I had passed through Montpellier, driving from Marseille to Barcelona, during one of my first bad-check forays through Europe. Outside of town I had parked beneath a huge olive tree and picnicked on cheese, bread, sausages and soft drinks I’d picked up in the city. Close at hand, pickers swarmed like ants through a vast grape orchard and far away the snow-tipped peaks of the Pyrenees glistened in the sun. I felt comfortable, at ease, almost happy. As if I were home.
In a sense, I was. This part of southern France was my mother’s native land. She had been born here and after she married my father, and following the breakout of guerrilla warfare in Algiers, her parents had returned here with their other children. My maternal grandparents, several uncles and aunts and a covey of cousins still lived within an hour’s drive of the olive tree. I quelled an impulse to turn aside and visit my mother’s people and drove on to Spain.
I had never forgotten that tranquil, enjoyable interlude near Montpellier. And when, at the ripe old age of twenty, I decided to retire from my life as a counterfeit person, dealing in counterfeit wares, I chose Montpellier as my retreat. I was not happy that I had to return there behind yet another counterfeit identity, but I had no choice.
Montpellier, in many ways, was ideal for my purpose. It was not a tourist attraction. It was situated too far inland from the Mediterranean to lure the Riviera set, yet close enough that a seashore outing was available at the end of a short drive.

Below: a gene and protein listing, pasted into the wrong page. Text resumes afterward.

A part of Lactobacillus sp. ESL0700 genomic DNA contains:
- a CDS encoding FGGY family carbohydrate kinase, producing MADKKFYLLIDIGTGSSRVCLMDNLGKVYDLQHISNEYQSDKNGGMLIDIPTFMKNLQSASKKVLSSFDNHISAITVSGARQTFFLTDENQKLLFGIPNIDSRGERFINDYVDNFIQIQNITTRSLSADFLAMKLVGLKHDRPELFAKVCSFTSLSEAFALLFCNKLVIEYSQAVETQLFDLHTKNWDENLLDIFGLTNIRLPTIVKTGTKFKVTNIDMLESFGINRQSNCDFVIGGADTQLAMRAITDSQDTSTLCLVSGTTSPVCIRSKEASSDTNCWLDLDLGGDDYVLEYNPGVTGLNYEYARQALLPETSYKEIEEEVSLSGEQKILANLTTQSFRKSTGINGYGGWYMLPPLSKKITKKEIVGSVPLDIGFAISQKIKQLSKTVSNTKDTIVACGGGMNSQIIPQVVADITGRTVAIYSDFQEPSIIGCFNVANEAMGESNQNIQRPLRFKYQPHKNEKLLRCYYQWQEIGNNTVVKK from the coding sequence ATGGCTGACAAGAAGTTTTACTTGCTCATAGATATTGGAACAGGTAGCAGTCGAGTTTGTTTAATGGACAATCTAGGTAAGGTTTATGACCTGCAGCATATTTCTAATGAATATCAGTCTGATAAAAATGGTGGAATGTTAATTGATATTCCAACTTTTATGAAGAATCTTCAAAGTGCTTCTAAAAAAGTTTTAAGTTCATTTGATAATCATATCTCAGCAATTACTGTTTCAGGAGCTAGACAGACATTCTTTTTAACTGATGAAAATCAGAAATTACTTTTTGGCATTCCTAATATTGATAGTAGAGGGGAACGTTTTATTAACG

It was large enough (80,000 population) that an American taking up residence would not excite undue curiosity, yet too small to command a major airport or to entice large hotel operators. There were no Hiltons or Sheratons in Montpellier and its tiny air facility served only light aircraft. The lack of air service or swank hotels weighed in my favor. There was very little chance of my encountering a pilot, a stewardess or a hotel employee who might recognize me.
I presented myself in Montpellier as Robert Monjo, a successful author and screenwriter from Los Angeles, “successful” in order to explain the sizable account I opened in one of the local banks. At that, I didn’t deposit all the moneys I took with me to Montpellier. Had I done so, it might have aroused some curiosity as to my actual livelihood. I retained treble the amount in cash, hidden away in my luggage. As a matter of fact, the people of Montpellier were not prone to pry. I was asked only the necessary and perfunctory questions as I went about the business of becoming an expatriate citizen of the town.